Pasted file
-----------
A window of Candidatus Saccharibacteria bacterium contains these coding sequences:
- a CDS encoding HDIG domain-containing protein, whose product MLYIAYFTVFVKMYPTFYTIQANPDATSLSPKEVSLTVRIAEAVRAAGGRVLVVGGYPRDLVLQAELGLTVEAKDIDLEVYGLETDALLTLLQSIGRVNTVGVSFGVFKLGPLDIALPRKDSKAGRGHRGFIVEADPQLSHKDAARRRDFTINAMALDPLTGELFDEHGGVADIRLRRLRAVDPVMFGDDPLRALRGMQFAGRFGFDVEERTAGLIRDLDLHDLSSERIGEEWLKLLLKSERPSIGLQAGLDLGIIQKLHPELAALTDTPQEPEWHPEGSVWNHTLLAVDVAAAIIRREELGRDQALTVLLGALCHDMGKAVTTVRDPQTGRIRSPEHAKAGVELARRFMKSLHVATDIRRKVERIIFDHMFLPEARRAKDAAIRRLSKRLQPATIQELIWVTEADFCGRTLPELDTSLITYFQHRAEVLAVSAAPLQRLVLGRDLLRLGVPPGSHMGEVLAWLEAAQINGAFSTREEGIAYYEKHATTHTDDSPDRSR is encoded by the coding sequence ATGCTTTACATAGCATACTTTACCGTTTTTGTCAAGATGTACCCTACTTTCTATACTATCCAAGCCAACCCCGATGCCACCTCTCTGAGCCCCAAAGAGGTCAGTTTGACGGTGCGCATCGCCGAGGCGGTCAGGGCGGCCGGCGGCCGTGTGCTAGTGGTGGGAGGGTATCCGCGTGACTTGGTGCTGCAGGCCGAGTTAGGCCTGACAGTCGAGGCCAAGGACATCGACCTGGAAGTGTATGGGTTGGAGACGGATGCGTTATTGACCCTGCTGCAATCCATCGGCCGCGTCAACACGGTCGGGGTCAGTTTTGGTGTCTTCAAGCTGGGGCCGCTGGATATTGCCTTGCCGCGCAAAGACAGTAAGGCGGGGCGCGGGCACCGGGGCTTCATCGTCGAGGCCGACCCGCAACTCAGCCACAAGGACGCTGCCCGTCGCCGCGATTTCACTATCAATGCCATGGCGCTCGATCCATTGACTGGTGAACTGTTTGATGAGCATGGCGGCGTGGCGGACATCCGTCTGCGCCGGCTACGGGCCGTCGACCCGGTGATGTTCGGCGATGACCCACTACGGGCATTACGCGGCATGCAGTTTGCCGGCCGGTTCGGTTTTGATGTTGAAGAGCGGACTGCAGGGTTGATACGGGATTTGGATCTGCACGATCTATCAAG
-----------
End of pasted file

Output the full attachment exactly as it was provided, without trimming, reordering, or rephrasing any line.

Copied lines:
A window of Candidatus Saccharibacteria bacterium contains these coding sequences:
- a CDS encoding HDIG domain-containing protein, whose product MLYIAYFTVFVKMYPTFYTIQANPDATSLSPKEVSLTVRIAEAVRAAGGRVLVVGGYPRDLVLQAELGLTVEAKDIDLEVYGLETDALLTLLQSIGRVNTVGVSFGVFKLGPLDIALPRKDSKAGRGHRGFIVEADPQLSHKDAARRRDFTINAMALDPLTGELFDEHGGVADIRLRRLRAVDPVMFGDDPLRALRGMQFAGRFGFDVEERTAGLIRDLDLHDLSSERIGEEWLKLLLKSERPSIGLQAGLDLGIIQKLHPELAALTDTPQEPEWHPEGSVWNHTLLAVDVAAAIIRREELGRDQALTVLLGALCHDMGKAVTTVRDPQTGRIRSPEHAKAGVELARRFMKSLHVATDIRRKVERIIFDHMFLPEARRAKDAAIRRLSKRLQPATIQELIWVTEADFCGRTLPELDTSLITYFQHRAEVLAVSAAPLQRLVLGRDLLRLGVPPGSHMGEVLAWLEAAQINGAFSTREEGIAYYEKHATTHTDDSPDRSR is encoded by the coding sequence ATGCTTTACATAGCATACTTTACCGTTTTTGTCAAGATGTACCCTACTTTCTATACTATCCAAGCCAACCCCGATGCCACCTCTCTGAGCCCCAAAGAGGTCAGTTTGACGGTGCGCATCGCCGAGGCGGTCAGGGCGGCCGGCGGCCGTGTGCTAGTGGTGGGAGGGTATCCGCGTGACTTGGTGCTGCAGGCCGAGTTAGGCCTGACAGTCGAGGCCAAGGACATCGACCTGGAAGTGTATGGGTTGGAGACGGATGCGTTATTGACCCTGCTGCAATCCATCGGCCGCGTCAACACGGTCGGGGTCAGTTTTGGTGTCTTCAAGCTGGGGCCGCTGGATATTGCCTTGCCGCGCAAAGACAGTAAGGCGGGGCGCGGGCACCGGGGCTTCATCGTCGAGGCCGACCCGCAACTCAGCCACAAGGACGCTGCCCGTCGCCGCGATTTCACTATCAATGCCATGGCGCTCGATCCATTGACTGGTGAACTGTTTGATGAGCATGGCGGCGTGGCGGACATCCGTCTGCGCCGGCTACGGGCCGTCGACCCGGTGATGTTCGGCGATGACCCACTACGGGCATTACGCGGCATGCAGTTTGCCGGCCGGTTCGGTTTTGATGTTGAAGAGCGGACTGCAGGGTTGATACGGGATTTGGATCTGCACGATCTATCAAG